Mortgage fees, everything you need to know!
Posted on 3rd March 2022 at 14:35
When buying a house there can be a few fees to consider and look out for. Some can be avoided or reduced but some cannot and some that you have no idea what they are or if you should be paying them at all. So we created a list of fees you should look for and what they are, and if you need to pay them or not.
Mortgage arrangement fees
Some mortgages have arrangement fees for setting them up. This fee can either be paid upfront or you can add it to your mortgage. You should bear in mind any fees you add to your mortgage will incur interest. Mortgages with an arrangement fee often have a lower interest rate, so depending on the size of your mortgage this may be a more cost effective option for you. This fee can be avoided by opting for a mortgage without a fee.
All lenders want to value your property to ensure it is worth what you are paying for it. Most lenders offer this service for free as an incentive to use them, but some lenders have this as an extra charge. This can range from £100 to £500 depending on the mortgage type and the lender. This is always paid upfront at the time your application goes in. Again this can be avoided or reduced by opting for a lender and a mortgage product that doesn’t have a fee or a smaller fee.
Stamp duty land tax
Unfortunately this fee cannot be avoided! This fee/tax is payable on completion of a property purchase and is paid to your solicitor. The amount of tax payable is determined by the value of the property you are buying. It is only paid on transactions (a buyer from a seller) not for remortgages. There are thresholds for the amount of tax payable and allowances for first time buyers. To find out how much tax you would pay check the stamp duty calculator online.
Early repayment charge
If you have a fixed rate mortgage and pay that mortgage back early by remortgaging before your fixed rate comes to an end or you sell your property in that time frame, you will incur an early repayment charge. This is a penalty put in place by lenders on their mortgage products to deter you leaving early. The rate of charge will vary depending how long you have fixed your rate for and how much you have borrowed. Typically the charge is a % of how much you have borrowed. For example if you have a 2 year fixed rate on a £100,000 mortgage and you leave your mortgage in the first year, you will be charged 2% of £100,000 which would be a charge of £2,000.
Often referred to as an admin fee. This fee is associated with mortgage applications. If some lenders don’t charge an arrangement fee they can sometimes charge a booking fee which is often paid upon application.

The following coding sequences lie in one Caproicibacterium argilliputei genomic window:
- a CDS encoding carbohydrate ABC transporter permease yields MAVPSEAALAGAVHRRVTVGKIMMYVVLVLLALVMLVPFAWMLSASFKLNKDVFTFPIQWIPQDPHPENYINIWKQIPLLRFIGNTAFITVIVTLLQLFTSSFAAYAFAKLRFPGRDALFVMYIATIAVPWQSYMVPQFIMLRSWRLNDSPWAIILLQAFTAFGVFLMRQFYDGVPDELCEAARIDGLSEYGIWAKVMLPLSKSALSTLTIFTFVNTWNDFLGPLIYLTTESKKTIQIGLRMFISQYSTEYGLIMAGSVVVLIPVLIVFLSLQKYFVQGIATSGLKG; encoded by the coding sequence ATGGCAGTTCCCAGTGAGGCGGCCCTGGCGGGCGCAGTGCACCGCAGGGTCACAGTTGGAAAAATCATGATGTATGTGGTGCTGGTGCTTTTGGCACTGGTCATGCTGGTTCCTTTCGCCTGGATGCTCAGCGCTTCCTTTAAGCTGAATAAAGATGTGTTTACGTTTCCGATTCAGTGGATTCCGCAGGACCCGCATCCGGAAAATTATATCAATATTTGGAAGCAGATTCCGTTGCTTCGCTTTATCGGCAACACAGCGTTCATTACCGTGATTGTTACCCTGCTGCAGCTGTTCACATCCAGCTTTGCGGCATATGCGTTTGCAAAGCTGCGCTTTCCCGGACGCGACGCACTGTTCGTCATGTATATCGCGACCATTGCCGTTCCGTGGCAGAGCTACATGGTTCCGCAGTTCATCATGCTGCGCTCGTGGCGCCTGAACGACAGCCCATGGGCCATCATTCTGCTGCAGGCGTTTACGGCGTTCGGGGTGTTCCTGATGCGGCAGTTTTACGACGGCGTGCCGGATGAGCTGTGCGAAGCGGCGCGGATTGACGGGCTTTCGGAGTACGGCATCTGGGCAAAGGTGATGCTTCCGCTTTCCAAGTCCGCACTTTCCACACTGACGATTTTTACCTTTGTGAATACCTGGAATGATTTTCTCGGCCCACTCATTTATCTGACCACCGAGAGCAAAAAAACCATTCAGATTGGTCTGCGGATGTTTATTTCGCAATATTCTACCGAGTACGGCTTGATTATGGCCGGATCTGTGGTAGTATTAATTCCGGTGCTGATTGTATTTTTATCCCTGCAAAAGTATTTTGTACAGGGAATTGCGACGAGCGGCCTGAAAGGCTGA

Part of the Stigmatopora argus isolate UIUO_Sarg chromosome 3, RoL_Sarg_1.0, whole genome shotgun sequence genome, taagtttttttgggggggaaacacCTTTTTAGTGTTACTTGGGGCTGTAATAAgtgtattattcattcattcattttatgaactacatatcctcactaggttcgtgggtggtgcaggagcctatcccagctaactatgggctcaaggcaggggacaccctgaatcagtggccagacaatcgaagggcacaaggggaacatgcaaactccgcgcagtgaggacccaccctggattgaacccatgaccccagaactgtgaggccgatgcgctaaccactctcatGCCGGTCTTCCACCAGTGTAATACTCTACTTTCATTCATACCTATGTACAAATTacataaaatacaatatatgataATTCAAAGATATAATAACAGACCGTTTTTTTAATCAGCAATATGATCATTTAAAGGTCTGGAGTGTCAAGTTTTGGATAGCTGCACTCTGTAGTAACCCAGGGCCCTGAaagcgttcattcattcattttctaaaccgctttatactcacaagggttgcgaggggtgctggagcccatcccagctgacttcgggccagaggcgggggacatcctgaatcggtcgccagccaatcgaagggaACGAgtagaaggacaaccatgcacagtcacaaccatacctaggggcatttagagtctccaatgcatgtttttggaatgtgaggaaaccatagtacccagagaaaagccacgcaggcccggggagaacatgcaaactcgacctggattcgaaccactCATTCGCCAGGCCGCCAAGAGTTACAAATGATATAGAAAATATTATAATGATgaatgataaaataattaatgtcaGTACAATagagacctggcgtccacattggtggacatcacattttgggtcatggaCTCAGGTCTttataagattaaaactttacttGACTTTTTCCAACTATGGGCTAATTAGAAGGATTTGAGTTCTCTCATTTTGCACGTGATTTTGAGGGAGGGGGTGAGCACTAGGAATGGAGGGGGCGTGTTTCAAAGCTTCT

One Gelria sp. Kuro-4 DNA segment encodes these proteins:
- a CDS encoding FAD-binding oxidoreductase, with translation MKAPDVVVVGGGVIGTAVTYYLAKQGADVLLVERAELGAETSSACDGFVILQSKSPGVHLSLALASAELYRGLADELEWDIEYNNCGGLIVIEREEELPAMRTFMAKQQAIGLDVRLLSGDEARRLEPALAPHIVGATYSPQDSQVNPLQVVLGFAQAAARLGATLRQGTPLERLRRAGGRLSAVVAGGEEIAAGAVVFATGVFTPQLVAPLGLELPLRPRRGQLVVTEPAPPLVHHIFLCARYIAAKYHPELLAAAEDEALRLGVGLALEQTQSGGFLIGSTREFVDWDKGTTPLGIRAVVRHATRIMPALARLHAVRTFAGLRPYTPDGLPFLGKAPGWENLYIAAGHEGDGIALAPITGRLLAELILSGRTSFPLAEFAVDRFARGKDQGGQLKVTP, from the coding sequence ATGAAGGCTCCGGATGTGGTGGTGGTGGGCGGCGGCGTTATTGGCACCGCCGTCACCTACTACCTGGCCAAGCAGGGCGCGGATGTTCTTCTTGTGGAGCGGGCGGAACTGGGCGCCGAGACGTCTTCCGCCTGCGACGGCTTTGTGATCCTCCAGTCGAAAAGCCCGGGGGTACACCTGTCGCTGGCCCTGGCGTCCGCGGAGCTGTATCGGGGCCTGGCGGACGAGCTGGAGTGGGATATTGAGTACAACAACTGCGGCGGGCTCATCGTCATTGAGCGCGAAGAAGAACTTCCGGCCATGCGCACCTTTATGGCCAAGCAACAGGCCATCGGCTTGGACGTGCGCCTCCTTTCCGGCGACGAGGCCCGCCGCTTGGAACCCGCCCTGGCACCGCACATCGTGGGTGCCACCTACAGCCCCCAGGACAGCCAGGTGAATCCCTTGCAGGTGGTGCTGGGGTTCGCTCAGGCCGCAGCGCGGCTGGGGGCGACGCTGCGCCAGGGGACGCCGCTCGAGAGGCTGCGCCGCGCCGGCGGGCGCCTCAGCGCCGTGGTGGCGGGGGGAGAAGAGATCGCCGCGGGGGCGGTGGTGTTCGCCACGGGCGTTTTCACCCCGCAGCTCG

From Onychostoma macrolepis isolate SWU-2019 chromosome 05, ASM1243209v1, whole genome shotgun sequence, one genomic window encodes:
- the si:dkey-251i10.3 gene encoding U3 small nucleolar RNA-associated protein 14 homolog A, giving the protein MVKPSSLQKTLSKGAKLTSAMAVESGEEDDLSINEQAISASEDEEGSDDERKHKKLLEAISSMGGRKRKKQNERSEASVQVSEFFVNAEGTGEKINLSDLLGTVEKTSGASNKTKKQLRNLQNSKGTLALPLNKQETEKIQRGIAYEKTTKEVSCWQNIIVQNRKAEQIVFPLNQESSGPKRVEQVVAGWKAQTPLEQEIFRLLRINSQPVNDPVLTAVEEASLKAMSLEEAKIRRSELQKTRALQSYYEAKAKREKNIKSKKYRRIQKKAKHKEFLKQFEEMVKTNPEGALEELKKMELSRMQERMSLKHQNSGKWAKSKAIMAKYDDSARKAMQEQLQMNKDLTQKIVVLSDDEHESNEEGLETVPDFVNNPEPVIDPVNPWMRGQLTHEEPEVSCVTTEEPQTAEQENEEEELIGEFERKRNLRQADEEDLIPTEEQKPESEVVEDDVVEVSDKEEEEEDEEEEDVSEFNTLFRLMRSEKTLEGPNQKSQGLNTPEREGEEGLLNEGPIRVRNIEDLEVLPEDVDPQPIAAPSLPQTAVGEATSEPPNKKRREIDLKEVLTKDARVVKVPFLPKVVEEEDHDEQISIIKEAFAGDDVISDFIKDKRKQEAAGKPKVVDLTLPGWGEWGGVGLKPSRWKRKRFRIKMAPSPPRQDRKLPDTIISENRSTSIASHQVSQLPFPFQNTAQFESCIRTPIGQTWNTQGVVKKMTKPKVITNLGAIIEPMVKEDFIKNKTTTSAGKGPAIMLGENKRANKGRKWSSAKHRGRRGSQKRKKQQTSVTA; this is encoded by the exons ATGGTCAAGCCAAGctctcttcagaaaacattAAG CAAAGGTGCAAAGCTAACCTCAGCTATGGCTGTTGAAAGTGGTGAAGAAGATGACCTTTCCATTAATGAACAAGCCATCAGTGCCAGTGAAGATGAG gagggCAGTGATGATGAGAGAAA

All property purchases and remortgages require legal help. This is because the legal ownership of a property changes hands and the land registry needs updating whenever a new lender provides a mortgage on a property. This fee can vary depending on which solicitor you use and the amount of work involved. For example limited company buy to let mortgages require more work to be carried out as companies house is involved, or the removing of a party from a mortgage with require additional work to be carried out by the solicitor. This fee can be reduced by shopping around solicitors to obtain a quote and choosing the most competitive.
Estate Agents fees
In majority of property sales an estate agent will act of behalf of the person selling the property. The will market the property, handle viewings and draw up the sale paperwork. They charge the seller a fee for doing all of this which can either be a flat fee or a 5 of the property sale price. This is paid by the seller on completion and taken from the proceeds of the sale or can be paid separately if the seller chooses. The cost of this will vary depending on which agent you choose to use and their fee structure eg flat fee or %.
You may decide to use a professional moving company help you move house or you may choose to rent a van to help you move your furniture to your new home. Either way this is a cost that should be factored into your moving costs budget.
As akways, consult an independent mortgage adviser to help you with your mortgage and explain all of these in more detail and how you can find the best deal for you
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Tagged as: arrangeemnt fee, bank, best rate, booking fee, fees, finance, first time buyer, first time buyer deposit, house deposit, interest rate, lender fees, lenders, mortgage, mortgage advice, mortgage adviser, mortgage fees, mortgage valuation, right to buy, self employed, valuation, valuations
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